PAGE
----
In my introduction to sociology class this week, I am discussing sociologist James D. Wright’s classic essay, “Ten Essential Observations on Guns in America” (from Society March/April 1995, reprinted in Guns in America: A Reader).
Among his points: “There are 200 million guns already in circulation in the United States. . . . firearms are the most commonly owned piece of sporting equipment in the United States.” [Note: 270-300M today]
“Most of those 200 million guns are owned for socially innocuous sport and recreation purposes. . . . Gun ownership is … more appropriate to the sociology of leisure than to the criminology or epidemiology of violence.”
“Many guns are also owned for self-defense against crime, and some are indeed used for that purpose; whether they are actually any safer or not, many people certainly seem to feel safer when they have a gun.”
“Most of the gun violence problem results from the wrong kinds of people carrying guns at the wrong time and place.” Or as Canadian journalist Daniel Gardner says in The Science of Fear, “if you are not a drug dealer or the friend of a drug dealer, and you don’t hang out in places patronized by drug dealers and their friends, your chance of being murdered with a handgun shrinks almost to invisibility.” Or as Gun trainer John Farnham says: “Don’t go stupid places or do stupid things with stupid people.” This lowers your risk of homicide substantially, whether you have a gun or not.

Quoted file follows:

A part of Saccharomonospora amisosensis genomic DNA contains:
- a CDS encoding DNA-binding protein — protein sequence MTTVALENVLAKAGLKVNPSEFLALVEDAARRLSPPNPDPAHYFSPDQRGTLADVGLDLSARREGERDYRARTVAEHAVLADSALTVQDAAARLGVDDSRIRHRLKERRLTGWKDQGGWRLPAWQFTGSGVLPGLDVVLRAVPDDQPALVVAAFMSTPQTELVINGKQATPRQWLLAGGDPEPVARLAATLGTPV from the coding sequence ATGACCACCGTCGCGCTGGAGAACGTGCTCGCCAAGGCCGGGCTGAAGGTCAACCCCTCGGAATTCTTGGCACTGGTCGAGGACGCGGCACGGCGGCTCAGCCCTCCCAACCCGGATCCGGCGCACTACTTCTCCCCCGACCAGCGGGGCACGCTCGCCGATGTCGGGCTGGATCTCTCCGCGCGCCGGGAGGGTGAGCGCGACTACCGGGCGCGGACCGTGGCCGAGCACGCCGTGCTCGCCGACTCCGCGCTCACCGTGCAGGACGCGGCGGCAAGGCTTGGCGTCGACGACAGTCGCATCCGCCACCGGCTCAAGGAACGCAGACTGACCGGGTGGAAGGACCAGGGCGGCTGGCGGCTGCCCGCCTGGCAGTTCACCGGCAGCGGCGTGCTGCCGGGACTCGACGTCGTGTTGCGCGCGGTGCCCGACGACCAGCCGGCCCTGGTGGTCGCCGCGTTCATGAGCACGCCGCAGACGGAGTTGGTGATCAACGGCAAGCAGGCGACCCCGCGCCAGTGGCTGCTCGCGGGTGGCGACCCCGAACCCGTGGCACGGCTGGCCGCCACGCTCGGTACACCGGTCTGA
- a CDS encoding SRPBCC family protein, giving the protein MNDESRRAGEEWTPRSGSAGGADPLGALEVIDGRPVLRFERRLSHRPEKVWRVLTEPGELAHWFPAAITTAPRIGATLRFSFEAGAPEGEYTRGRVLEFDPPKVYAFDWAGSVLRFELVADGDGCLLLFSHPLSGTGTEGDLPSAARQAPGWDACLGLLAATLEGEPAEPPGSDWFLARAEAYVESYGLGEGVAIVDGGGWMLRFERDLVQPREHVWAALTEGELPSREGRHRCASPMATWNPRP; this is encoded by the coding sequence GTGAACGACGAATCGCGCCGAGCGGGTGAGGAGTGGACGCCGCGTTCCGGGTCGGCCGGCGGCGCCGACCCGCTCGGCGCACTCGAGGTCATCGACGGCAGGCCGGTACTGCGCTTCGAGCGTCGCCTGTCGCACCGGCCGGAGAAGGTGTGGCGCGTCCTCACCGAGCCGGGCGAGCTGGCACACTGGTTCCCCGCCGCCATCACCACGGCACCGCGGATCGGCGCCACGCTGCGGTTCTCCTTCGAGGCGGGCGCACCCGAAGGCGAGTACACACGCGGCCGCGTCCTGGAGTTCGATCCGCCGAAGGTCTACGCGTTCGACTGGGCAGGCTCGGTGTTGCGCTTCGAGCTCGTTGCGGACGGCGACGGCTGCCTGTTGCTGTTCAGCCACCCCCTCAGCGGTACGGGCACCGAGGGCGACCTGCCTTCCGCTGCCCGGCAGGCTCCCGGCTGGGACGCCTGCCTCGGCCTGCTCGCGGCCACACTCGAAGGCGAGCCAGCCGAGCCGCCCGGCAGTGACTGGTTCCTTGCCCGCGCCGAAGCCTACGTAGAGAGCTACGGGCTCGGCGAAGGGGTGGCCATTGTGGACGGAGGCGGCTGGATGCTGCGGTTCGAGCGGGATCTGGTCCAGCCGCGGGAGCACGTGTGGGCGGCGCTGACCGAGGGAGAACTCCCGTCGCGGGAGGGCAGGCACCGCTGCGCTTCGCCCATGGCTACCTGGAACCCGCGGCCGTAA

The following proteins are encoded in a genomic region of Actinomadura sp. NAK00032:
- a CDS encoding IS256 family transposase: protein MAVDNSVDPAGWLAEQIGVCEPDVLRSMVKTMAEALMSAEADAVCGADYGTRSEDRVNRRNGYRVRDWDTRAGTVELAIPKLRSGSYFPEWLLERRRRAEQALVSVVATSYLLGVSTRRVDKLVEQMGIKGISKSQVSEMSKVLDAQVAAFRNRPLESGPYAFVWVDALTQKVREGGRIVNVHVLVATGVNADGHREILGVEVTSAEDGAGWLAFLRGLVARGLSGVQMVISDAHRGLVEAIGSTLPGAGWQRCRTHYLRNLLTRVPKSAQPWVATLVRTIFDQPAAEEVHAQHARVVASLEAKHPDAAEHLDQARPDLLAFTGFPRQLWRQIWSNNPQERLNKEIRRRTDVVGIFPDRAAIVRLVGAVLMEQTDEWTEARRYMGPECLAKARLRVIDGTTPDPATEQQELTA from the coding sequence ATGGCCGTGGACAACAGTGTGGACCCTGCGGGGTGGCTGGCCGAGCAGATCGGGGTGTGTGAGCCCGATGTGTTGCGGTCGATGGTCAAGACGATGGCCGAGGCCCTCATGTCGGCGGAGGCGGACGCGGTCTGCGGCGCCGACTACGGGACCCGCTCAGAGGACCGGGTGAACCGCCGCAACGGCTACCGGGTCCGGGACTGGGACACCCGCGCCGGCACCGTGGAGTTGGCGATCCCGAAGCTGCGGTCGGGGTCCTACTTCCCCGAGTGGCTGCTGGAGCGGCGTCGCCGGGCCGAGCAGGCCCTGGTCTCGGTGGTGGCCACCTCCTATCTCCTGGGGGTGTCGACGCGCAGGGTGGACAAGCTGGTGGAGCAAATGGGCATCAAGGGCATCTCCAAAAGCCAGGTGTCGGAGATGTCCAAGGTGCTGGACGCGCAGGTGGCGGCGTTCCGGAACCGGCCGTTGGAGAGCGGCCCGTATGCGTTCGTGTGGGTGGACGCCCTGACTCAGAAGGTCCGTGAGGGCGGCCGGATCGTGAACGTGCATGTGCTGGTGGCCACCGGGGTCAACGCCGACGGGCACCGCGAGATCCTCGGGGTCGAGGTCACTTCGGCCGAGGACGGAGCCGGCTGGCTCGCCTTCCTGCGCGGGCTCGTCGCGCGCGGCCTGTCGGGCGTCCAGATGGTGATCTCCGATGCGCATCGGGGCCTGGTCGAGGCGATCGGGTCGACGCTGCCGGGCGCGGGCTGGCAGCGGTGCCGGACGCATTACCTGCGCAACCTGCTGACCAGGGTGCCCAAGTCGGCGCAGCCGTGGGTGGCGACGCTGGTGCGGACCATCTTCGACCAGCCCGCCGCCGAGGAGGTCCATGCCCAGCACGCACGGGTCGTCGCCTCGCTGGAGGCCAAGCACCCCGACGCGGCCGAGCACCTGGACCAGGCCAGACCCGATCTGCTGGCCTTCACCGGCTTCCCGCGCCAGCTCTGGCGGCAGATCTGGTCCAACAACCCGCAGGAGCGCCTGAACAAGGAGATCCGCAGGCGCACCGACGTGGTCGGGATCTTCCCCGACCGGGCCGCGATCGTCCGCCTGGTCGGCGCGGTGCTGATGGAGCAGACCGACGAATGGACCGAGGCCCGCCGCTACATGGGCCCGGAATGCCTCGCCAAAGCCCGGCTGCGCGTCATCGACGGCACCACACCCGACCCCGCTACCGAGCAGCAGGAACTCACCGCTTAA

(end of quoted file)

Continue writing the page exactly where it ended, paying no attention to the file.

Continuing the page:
“Everything the bad guys do with their guns is already against the law.” To wit: Sandy Hook shooter shot his mother (murder), illegally transported firearms into a gun free zone, etc. (some say he violated as many as 40 laws).
The first law of economics: “Demand creates its own supply.” Outlawing alcohol didn’t work, making certain drugs illegal hasn’t kept them out of the United States. If cocaine can make it from Colombia to Chicago, who thinks guns won’t make it from Brazil to Chicago?
“Guns are neither inherently good nor inherently evil; guns, that is, to not possess teleology.”
“Guns are important elements of our history and culture. . . .restrictions on the right to ‘keep and bear arms’ amount to the systematic destruction of a valued way of life and are thus a form of cultural genocide.”